Posted By: Asha Bianca
Published: October 5, 2017
When I think of the greatest leaders, there are many characteristics that come to mind, like integrity, grit, intelligence, and creativity. The one that has resonated more recently with me is hope. I’m not talking about a flighty, unfounded hope. I am talking about a well-reinforced hope in seeing the opportunities that might not be readily visible in a given situation.
A leader is an individual who sees a business, product, or team member and identifies how it can be better than it is. They then cast this vision, remove obstacles, and support their team on the path to success along the way. At its core, this process is hope in action. A leader uses hope as a verb, defined as “looking forward to with desire and reasonable confidence” or “to believe, desire, or trust.” Hope is necessary for a leader to invoke change. If they don’t have the seedling of hope, they won’t see the possibilities and move toward the actions of turning them into a reality.
A leader who I respect once asked a colleague, “Are you hoping or knowing?” The best leaders do both. They start with a hope of a possible disrupter or change, and they gain confidence in their ability to know it can work. Then they influence others to become advocates for it and create a contagious hope that turns into sweat, smarts, and work.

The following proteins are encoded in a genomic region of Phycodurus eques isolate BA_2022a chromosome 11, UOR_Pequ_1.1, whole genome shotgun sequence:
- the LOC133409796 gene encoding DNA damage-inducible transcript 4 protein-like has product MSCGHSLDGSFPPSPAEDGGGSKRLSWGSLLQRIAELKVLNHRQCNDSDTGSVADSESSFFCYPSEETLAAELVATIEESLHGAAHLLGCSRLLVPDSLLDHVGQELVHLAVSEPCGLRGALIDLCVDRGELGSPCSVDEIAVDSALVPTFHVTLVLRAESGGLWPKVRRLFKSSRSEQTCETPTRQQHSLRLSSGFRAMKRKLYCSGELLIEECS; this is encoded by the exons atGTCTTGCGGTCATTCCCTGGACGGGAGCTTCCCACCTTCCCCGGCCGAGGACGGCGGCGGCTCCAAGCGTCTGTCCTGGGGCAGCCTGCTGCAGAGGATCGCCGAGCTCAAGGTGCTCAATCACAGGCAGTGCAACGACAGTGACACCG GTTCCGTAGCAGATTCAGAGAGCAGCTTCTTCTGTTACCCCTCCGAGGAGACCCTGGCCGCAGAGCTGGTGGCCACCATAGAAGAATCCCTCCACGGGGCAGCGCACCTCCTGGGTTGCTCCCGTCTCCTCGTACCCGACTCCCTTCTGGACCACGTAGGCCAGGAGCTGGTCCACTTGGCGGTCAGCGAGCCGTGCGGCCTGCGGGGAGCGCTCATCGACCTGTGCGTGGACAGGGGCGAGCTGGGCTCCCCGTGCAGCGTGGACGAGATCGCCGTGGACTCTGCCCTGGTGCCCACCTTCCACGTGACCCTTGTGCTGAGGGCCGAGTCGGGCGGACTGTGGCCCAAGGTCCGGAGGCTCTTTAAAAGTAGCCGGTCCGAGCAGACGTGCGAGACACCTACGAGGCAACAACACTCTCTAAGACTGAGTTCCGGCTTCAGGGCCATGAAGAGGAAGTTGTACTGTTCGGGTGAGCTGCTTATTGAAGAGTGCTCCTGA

I pondered why hope isn’t one of the foundational leadership terms we frequently use, and I came to a conclusion: we are not comfortable with possibly being wrong. But great leaders have to be comfortable risking that they may be wrong, and wise enough to know when they are. This requires another H word: humility. I would challenge that as leaders, we must be comfortable with words like hope, dream, and believe being a core part of who we are. If we don’t allow ourselves to hope, dream, and believe, how can we expect our teams to?
Following are some key hope takeaways:
Some leaders are born; others can be made. Get more information about developing leaders here. And, if you'd like more of Asha Bianca's unique perspectives on leadership, check out her other articles: Continuous Improvement: From the Farm to the Conference Room, How the Most Effective Leaders Master the Art of Followership, and Can You Effectively Lead Without Coaching?